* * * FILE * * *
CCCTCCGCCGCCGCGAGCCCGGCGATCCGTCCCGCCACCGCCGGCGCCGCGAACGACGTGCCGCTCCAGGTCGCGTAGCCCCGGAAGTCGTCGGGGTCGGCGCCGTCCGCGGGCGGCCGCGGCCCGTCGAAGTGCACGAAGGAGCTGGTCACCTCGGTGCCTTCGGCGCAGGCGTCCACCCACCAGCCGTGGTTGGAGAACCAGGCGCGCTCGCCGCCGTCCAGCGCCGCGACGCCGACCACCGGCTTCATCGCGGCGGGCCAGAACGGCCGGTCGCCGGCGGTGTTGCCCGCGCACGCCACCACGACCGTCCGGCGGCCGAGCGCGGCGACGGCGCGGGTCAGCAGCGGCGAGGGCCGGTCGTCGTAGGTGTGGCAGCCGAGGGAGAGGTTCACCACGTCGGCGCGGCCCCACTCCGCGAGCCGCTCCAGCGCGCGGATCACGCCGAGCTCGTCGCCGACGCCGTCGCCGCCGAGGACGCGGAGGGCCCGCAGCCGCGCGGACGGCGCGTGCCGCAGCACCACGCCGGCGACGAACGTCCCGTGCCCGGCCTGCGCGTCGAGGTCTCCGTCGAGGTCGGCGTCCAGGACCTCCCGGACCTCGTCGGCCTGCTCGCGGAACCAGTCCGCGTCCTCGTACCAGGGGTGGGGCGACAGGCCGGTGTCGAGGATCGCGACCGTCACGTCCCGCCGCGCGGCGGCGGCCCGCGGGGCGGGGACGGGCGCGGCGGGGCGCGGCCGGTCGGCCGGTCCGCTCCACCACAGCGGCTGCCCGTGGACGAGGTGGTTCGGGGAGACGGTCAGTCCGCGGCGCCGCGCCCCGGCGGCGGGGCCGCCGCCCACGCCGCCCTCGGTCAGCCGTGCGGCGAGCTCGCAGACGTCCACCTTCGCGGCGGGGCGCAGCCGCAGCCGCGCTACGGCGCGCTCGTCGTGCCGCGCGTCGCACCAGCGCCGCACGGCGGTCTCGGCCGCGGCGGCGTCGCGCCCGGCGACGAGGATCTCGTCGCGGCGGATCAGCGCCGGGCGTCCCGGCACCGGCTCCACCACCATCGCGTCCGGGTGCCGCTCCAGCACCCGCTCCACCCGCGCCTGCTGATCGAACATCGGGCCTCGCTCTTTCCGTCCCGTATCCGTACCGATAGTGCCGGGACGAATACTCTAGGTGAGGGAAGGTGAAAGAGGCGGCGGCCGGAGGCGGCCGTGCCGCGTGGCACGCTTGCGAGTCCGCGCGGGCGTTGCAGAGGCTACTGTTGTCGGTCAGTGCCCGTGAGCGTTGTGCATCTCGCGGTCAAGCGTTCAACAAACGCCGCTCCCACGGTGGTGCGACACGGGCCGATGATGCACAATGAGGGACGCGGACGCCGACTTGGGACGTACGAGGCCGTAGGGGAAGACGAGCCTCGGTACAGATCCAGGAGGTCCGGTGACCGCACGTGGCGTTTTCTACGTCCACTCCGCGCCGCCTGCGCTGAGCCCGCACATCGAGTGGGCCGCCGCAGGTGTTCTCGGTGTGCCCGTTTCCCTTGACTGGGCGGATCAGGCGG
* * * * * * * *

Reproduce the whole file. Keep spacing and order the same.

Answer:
CCCTCCGCCGCCGCGAGCCCGGCGATCCGTCCCGCCACCGCCGGCGCCGCGAACGACGTGCCGCTCCAGGTCGCGTAGCCCCGGAAGTCGTCGGGGTCGGCGCCGTCCGCGGGCGGCCGCGGCCCGTCGAAGTGCACGAAGGAGCTGGTCACCTCGGTGCCTTCGGCGCAGGCGTCCACCCACCAGCCGTGGTTGGAGAACCAGGCGCGCTCGCCGCCGTCCAGCGCCGCGACGCCGACCACCGGCTTCATCGCGGCGGGCCAGAACGGCCGGTCGCCGGCGGTGTTGCCCGCGCACGCCACCACGACCGTCCGGCGGCCGAGCGCGGCGACGGCGCGGGTCAGCAGCGGCGAGGGCCGGTCGTCGTAGGTGTGGCAGCCGAGGGAGAGGTTCACCACGTCGGCGCGGCCCCACTCCGCGAGCCGCTCCAGCGCGCGGATCACGCCGAGCTCGTCGCCGACGCCGTCGCCGCCGAGGACGCGGAGGGCCCGCAGCCGCGCGGACGGCGCGTGCCGCAGCACCACGCCGGCGACGAACGTCCCGTGCCCGGCCTGCGCGTCGAGGTCTCCGTCGAGGTCGGCGTCCAGGACCTCCCGGACCTCGTCGGCCTGCTCGCGGAACCAGTCCGCGTCCTCGTACCAGGGGTGGGGCGACAGGCCGGTGTCGAGGATCGCGACCGTCACGTCCCGCCGCGCGGCGGCGGCCCGCGGGGCGGGGACGGGCGCGGCGGGGCGCGGCCGGTCGGCCGGTCCGCTCCACCACAGCGGCTGCCCGTGGACGAGGTGGTTCGGGGAGACGGTCAGTCCGCGGCGCCGCGCCCCGGCGGCGGGGCCGCCGCCCACGCCGCCCTCGGTCAGCCGTGCGGCGAGCTCGCAGACGTCCACCTTCGCGGCGGGGCGCAGCCGCAGCCGCGCTACGGCGCGCTCGTCGTGCCGCGCGTCGCACCAGCGCCGCACGGCGGTCTCGGCCGCGGCGGCGTCGCGCCCGGCGACGAGGATCTCGTCGCGGCGGATCAGCGCCGGGCGTCCCGGCACCGGCTCCACCACCATCGCGTCCGGGTGCCGCTCCAGCACCCGCTCCACCCGCGCCTGCTGATCGAACATCGGGCCTCGCTCTTTCCGTCCCGTATCCGTACCGATAGTGCCGGGACGAATACTCTAGGTGAGGGAAGGTGAAAGAGGCGGCGGCCGGAGGCGGCCGTGCCGCGTGGCACGCTTGCGAGTCCGCGCGGGCGTTGCAGAGGCTACTGTTGTCGGTCAGTGCCCGTGAGCGTTGTGCATCTCGCGGTCAAGCGTTCAACAAACGCCGCTCCCACGGTGGTGCGACACGGGCCGATGATGCACAATGAGGGACGCGGACGCCGACTTGGGACGTACGAGGCCGTAGGGGAAGACGAGCCTCGGTACAGATCCAGGAGGTCCGGTGACCGCACGTGGCGTTTTCTACGTCCACTCCGCGCCGCCTGCGCTGAGCCCGCACATCGAGTGGGCCGCCGCAGGTGTTCTCGGTGTGCCCGTTTCCCTTGACTGGGCGGATCAGGCGG